Open – Eclipse is open to all; Eclipse provides the same opportunity to all. Everyone participates with the same rules; there are no rules to exclude any potential contributors which include, of course, direct competitors in the marketplace.
Transparent – Project discussions, minutes, deliberations, project plans, plans for new features, and other artifacts are open, public, and easily accessible.
Meritocracy – Eclipse is a meritocracy. The more you contribute the more responsibility you will earn. Leadership roles in Eclipse are also merit-based and earned by peer acclaim.
In more concise terms, transparency is about inviting participation; openness is about actually accepting it; and meritocracy is a means of limiting participation to those individuals who have demonstrated the desire and means to actually participate.
Transparency is one of those things that I believe most people understand in principle. Do everything in public: bug reports are public, along with all discussion; mailing lists are public; team meetings are public and minutes are captured (and disseminated). By operating transparently, the community around the project can gain insight into the direction that the project is moving and adjust their plans accordingly.
In practice, however, transparency is difficult to motivate in the absence of openness. What is the value to the community of discussing every little detail of an implementation in public? Does anybody really care? The fact of the matter is that a lot of people really don’t care. Most users of Eclipse are blissfully unaware that we even have bug tracking software and mailing lists. But some people do care, and transparency is a great way to hook those people who do are and get them to participate.
A lot of open source projects understand transparency. A lot, however, don’t understand openness. They’re not the same thing. To be “open” means that a project is “open” to participation. More than that, an “open” invites and actively courts participation. Participation in an open source project takes many forms. It starts by creating bug reports and providing patches, tests, and other bits of code. Overtime, contribution increases, and–eventually–some contributors become full-blown members of the project. Courting the community for contributors should be one of the first-class goals of every open source project.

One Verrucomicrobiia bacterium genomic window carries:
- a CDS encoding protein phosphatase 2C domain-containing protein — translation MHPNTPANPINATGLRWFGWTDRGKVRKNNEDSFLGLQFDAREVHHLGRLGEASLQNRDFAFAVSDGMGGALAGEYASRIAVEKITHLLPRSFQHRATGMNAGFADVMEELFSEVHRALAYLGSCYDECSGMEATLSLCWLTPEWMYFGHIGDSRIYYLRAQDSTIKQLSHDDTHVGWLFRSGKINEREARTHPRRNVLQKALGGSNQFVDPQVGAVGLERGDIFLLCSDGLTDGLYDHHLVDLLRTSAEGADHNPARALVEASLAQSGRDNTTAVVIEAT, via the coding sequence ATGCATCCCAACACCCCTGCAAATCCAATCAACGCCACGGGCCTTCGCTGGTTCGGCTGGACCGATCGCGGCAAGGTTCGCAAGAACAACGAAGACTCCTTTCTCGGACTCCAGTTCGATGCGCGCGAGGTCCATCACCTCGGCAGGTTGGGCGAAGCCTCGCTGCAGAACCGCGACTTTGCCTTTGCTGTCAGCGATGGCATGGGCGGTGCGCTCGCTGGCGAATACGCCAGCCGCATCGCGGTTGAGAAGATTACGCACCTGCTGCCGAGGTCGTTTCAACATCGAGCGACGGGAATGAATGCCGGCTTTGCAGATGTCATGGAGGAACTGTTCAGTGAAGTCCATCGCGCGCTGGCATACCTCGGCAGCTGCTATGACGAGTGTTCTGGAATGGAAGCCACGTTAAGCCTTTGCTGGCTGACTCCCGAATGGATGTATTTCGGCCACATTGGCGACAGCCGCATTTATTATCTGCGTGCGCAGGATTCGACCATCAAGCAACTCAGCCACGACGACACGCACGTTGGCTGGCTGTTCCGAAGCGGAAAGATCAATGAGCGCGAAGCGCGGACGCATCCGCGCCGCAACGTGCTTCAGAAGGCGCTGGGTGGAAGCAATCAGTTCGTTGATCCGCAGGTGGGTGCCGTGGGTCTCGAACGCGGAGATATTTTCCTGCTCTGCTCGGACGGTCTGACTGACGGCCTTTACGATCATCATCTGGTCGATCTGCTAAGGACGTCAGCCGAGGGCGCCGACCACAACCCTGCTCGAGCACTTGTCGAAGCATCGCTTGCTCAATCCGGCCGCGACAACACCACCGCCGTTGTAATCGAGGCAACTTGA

But openness isn’t just about getting more help to implement your evil plans for world domination. It’s also about allowing participants to change your evil plans for world domination. Openness is about being open to new ideas, even–as the EDP states–if those new ideas come from your direct competitors in the marketplace. A truly open project actively courts diversity. Having different interests working together is generally good for the overall health of an open source project and the community that forms around it.
This guide will introduce you to the world of Software Architecture!
This 162 page guide will cover topics within the field of software architecture including: software architecture as a solution balancing the concerns of different stakeholders, quality assurance, methods to describe and evaluate architectures, the influence of architecture on reuse, and the life cycle of a system and its architecture. This guide concludes with a comparison between the professions of software architect and software engineer.